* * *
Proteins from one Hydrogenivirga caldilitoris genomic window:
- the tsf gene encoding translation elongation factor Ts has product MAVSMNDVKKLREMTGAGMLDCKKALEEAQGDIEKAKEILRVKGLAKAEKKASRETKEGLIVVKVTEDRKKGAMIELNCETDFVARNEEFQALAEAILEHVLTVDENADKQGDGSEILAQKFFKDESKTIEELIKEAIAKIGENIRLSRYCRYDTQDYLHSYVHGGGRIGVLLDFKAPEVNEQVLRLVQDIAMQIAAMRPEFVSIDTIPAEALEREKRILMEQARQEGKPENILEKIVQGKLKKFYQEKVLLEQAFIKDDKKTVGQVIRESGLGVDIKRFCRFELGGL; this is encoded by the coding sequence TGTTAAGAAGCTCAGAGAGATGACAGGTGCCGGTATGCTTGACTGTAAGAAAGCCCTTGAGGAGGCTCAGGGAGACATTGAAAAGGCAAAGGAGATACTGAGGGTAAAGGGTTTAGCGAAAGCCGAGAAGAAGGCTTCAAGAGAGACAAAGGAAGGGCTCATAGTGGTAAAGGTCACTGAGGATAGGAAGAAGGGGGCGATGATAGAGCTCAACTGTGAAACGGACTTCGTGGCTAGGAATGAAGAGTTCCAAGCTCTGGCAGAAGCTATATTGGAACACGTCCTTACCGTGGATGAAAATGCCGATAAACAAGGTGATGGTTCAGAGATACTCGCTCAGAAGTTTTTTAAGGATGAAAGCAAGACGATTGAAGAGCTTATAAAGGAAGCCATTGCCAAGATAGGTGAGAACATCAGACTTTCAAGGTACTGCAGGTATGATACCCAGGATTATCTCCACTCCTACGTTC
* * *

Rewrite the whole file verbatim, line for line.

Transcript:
Proteins from one Hydrogenivirga caldilitoris genomic window:
- the tsf gene encoding translation elongation factor Ts has product MAVSMNDVKKLREMTGAGMLDCKKALEEAQGDIEKAKEILRVKGLAKAEKKASRETKEGLIVVKVTEDRKKGAMIELNCETDFVARNEEFQALAEAILEHVLTVDENADKQGDGSEILAQKFFKDESKTIEELIKEAIAKIGENIRLSRYCRYDTQDYLHSYVHGGGRIGVLLDFKAPEVNEQVLRLVQDIAMQIAAMRPEFVSIDTIPAEALEREKRILMEQARQEGKPENILEKIVQGKLKKFYQEKVLLEQAFIKDDKKTVGQVIRESGLGVDIKRFCRFELGGL; this is encoded by the coding sequence TGTTAAGAAGCTCAGAGAGATGACAGGTGCCGGTATGCTTGACTGTAAGAAAGCCCTTGAGGAGGCTCAGGGAGACATTGAAAAGGCAAAGGAGATACTGAGGGTAAAGGGTTTAGCGAAAGCCGAGAAGAAGGCTTCAAGAGAGACAAAGGAAGGGCTCATAGTGGTAAAGGTCACTGAGGATAGGAAGAAGGGGGCGATGATAGAGCTCAACTGTGAAACGGACTTCGTGGCTAGGAATGAAGAGTTCCAAGCTCTGGCAGAAGCTATATTGGAACACGTCCTTACCGTGGATGAAAATGCCGATAAACAAGGTGATGGTTCAGAGATACTCGCTCAGAAGTTTTTTAAGGATGAAAGCAAGACGATTGAAGAGCTTATAAAGGAAGCCATTGCCAAGATAGGTGAGAACATCAGACTTTCAAGGTACTGCAGGTATGATACCCAGGATTATCTCCACTCCTACGTTC